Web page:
PIA15955: Radiation Levels on the Way to Mars
 Mission:  Mars Science Laboratory (MSL)
 Spacecraft:  Curiosity
 Instrument:  RAD
 Product Size:  890 x 719 pixels (w x h)
 Produced By:  JPL
 Full-Res TIFF:  PIA15955.tif (1.921 MB)
 Full-Res JPEG:  PIA15955.jpg (42.12 kB)

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This graphic shows the flux of radiation detected by NASA's Mars Science Laboratory on the trip from Earth to Mars from December 2011 to July 2012. The spikes in radiation levels occurred in February, March and late May of 2012 because of large solar energetic particle events caused by giant flares on the sun.

The data were obtained by the Radiation Assessment Detector on Curiosity. The radiation levels are measured in units of flux or particles per square centimeter per second per steradian. The MSL spacecraft structure (which includes the backshell and heatshield) provides significant shielding from the deep space radiation environment, reducing significantly the particle flux observed by the Radiation Assessment Detector.

Zooming in on the solar energetic particle event in March, a red line shows the particle flux observed by the Solar Isotope Spectrometer instrument on NASA's Advanced Composition Explorer. ACE orbits the L1 libration point, which is a point of Earth-sun gravitational equilibrium about 930,000 miles (1.5 million kilometers) from Earth and 92.27 million miles (148.5 million kilometers) from the sun. In March, the ACE spacecraft was roughly aligned with MSL in terms of the path the solar particles took from the sun, thus providing a good estimate of the radiation levels outside of MSL's shielding. The measurements from the Solar Isotope Spectrometer are several orders of magnitude greater than those seen by MSL's Radiation Assessment Detector inside the capsule.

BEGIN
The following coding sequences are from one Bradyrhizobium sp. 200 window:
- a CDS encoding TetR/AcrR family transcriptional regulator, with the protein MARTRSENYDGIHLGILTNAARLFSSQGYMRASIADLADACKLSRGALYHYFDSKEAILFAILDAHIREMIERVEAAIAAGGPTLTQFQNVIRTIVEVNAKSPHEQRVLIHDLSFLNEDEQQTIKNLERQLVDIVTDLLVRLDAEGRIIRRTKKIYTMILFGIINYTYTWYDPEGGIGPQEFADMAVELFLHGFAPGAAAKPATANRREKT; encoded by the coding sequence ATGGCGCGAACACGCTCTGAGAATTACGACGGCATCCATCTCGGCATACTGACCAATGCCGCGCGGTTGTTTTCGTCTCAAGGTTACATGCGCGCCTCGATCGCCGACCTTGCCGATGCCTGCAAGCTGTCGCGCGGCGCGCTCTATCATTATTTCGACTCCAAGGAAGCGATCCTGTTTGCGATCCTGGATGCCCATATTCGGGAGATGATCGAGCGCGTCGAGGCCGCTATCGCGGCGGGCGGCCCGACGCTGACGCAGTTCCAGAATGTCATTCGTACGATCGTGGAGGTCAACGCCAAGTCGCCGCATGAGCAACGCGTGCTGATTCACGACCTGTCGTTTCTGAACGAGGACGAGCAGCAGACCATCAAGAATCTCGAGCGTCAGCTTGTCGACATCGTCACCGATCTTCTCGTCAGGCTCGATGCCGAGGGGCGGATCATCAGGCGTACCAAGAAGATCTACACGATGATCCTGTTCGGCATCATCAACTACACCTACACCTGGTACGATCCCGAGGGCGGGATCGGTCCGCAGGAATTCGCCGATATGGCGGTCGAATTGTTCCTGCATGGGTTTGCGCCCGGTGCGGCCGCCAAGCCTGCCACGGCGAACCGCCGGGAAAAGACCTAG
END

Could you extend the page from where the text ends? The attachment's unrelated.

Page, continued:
NASA's Jet Propulsion Laboratory, a division of the California Institute of Technology, in Pasadena, manages the Mars Science Laboratory mission for the NASA Science Mission Directorate, Washington, and built Curiosity.

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